It’ll be interesting to see if the general public reacts to Win 8 tablets the same way they did to Windows Phone 7. If they do, will M$ go back to its roots and produce a real desktop OS (Windows 9)?

  6. Allen said on August 10, 2012 at 4:47 pm

    So . . . loving the Windows 8 interface on my 2009 Zune?

  7. Leslie said on August 10, 2012 at 3:08 pm

    What this tells me is that after all these years the spin doctors working at Microsoft are starting to crack under the pressure. To create a terminology linked to a specific version is simply suicidal. Two suggestions right off the top of my head would be Microsoft start or Windows Launch.

    Having said that I think that they had every right to use the Microsoft Metro name – I do not think anyone would confuse it with a company called Metro Inc. I mean next we will hear that you wouldn’t be able to name a railway station Metro Central for example. Simply stupid all around.

  8. fokka said on August 10, 2012 at 3:05 pm

    i like windows. i liked xp, i even liked vista and of course i like windows 7. one could say that i like microsoft, if only for the fact that they produce an os that fits my needs quite well.

    that said, i can only shake my head on the majority of decisions ms makes in regard of windows 8 and won’t even mention windows phone.

    in my opinion, all this makes ms seem extremely unrealistic, disconnected from the users and i dare to say the lamest of the better known tech-companies.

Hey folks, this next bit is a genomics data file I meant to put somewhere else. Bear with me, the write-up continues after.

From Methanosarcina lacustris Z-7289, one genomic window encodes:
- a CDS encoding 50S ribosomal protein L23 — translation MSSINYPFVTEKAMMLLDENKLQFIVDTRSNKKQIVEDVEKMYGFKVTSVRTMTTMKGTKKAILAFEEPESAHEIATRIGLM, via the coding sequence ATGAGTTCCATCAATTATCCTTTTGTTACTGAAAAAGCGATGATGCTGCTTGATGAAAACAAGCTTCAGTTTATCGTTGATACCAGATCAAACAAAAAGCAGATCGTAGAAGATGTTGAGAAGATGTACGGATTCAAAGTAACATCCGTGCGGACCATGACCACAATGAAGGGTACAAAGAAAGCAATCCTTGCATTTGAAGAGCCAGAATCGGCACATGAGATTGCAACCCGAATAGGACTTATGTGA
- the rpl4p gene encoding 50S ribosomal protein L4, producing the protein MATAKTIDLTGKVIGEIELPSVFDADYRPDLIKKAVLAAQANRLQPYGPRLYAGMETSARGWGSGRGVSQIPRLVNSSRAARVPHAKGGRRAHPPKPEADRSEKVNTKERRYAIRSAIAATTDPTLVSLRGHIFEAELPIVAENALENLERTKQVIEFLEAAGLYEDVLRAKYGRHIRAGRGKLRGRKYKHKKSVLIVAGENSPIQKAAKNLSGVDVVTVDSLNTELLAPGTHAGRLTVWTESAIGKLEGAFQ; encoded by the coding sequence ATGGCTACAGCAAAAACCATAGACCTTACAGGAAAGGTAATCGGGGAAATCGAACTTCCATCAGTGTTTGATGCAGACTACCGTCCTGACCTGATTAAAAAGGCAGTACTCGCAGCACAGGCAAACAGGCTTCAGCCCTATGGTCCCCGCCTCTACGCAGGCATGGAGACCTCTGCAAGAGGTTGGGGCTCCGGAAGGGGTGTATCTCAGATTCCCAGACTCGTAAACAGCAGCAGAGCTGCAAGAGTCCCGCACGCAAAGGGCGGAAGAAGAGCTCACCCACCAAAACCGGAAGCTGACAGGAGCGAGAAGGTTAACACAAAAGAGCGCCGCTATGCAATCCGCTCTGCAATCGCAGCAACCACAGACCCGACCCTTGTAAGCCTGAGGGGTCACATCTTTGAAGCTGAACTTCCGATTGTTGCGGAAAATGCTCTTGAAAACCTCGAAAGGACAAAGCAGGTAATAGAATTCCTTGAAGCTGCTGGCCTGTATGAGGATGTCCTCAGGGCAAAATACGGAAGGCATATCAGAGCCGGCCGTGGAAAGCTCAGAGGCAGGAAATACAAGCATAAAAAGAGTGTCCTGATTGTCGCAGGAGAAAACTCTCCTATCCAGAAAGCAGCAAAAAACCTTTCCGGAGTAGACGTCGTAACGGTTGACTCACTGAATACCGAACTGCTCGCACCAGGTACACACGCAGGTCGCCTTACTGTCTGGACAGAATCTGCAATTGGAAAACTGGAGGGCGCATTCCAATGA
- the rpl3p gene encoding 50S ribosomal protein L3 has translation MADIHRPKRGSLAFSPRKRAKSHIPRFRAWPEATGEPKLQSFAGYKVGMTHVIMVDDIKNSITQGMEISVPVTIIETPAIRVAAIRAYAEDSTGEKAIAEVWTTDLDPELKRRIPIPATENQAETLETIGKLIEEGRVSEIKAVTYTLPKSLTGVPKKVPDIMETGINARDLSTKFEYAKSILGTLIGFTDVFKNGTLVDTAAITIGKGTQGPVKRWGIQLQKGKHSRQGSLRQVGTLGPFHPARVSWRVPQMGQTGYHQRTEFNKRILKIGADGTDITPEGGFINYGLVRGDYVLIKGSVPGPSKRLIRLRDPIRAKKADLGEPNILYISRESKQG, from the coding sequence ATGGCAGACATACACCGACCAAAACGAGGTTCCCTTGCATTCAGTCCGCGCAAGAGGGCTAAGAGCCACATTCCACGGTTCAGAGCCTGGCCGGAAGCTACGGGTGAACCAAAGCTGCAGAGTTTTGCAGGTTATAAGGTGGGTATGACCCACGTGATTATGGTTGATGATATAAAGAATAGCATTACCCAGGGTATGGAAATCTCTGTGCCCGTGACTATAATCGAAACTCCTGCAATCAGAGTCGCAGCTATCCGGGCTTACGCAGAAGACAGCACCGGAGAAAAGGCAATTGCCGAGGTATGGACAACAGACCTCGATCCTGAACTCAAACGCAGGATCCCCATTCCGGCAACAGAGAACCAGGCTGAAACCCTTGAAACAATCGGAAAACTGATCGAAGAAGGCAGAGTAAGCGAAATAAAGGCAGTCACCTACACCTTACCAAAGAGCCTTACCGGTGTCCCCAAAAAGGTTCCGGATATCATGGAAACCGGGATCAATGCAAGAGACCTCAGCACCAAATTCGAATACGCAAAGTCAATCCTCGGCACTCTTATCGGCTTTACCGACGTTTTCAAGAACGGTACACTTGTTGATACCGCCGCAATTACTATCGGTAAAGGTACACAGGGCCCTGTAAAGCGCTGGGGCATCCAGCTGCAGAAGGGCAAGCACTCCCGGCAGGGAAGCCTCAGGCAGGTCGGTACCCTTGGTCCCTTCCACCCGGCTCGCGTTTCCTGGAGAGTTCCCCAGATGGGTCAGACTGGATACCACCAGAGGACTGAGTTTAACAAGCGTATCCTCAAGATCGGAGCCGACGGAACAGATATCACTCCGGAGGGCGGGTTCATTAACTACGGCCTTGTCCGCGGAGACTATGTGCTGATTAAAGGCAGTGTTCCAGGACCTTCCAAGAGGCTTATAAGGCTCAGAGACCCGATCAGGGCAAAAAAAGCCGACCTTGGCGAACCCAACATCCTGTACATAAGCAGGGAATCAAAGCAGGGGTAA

i don’t wanna seem like a jerk, but something in me hopes that ms falls flat on it’s face with all this metro-crap.

    i know that we live in a renaissance of computing right now; devices change, interfaces and input devices, everything and everyone gets “mobile”. i understand the need for a unified user-experience between all the different kinds of devices and i don’t want to argue against it.

    the problem, to me, is it seems ms tries to force their “solution”, metro, on the user. i’m ok if they make metro-phones. they had a very small install-base with windows mobile, so why not try something new? but keep your oh-so-efficient ui off of more conventional computers like laptops and desktops! or at least make it optional, without the need to hack and tweak your new pc/installation, just so you can get rid of this thing you never wanted.

    i for one like many improvements ms made to the desktop-side of w8. i WANT to upgrade! but ms tries everything to force metro on the user and as a consequence, me away from windows 8.

    the sad thing is, the majority of new computers will ship with w8, once it’s out. the average user who buys a new machine will have to use it and you know what? he will get used to it. not because he wants to, no, because ms wants to.

    and when that time has come, the traditional desktop will inevitably get reduced to a minimum, until it dissappears completely.

    and thats something i absolutely don’t want to happen.

    sorry, that’s just my fears, my expectations, my opinion. but i really don’t like the development i’m seeing today.


    ps: sorry, what was the topic?

  9. ray said on August 10, 2012 at 1:10 pm

    Microsoft found themselves in pending litigation when they found that Metro was being used by another company dealing with electronic retail. Thats the reason why they had to drop the Metro name. However, they were caught short of time and could not use their marketing acumen to come up with a more original name than Windows 8 apps

  10. Yoav said on August 10, 2012 at 12:32 pm

    This perfectly reflects the level of originality at M$.

  11. ilev said on August 10, 2012 at 9:45 am

    If would be the laugh of the IT world when Microsoft will try to sell Windows 9 next year
    as using “Windows 8 application”,”Windows 8 user interface.”, “Windows 8 design.”…..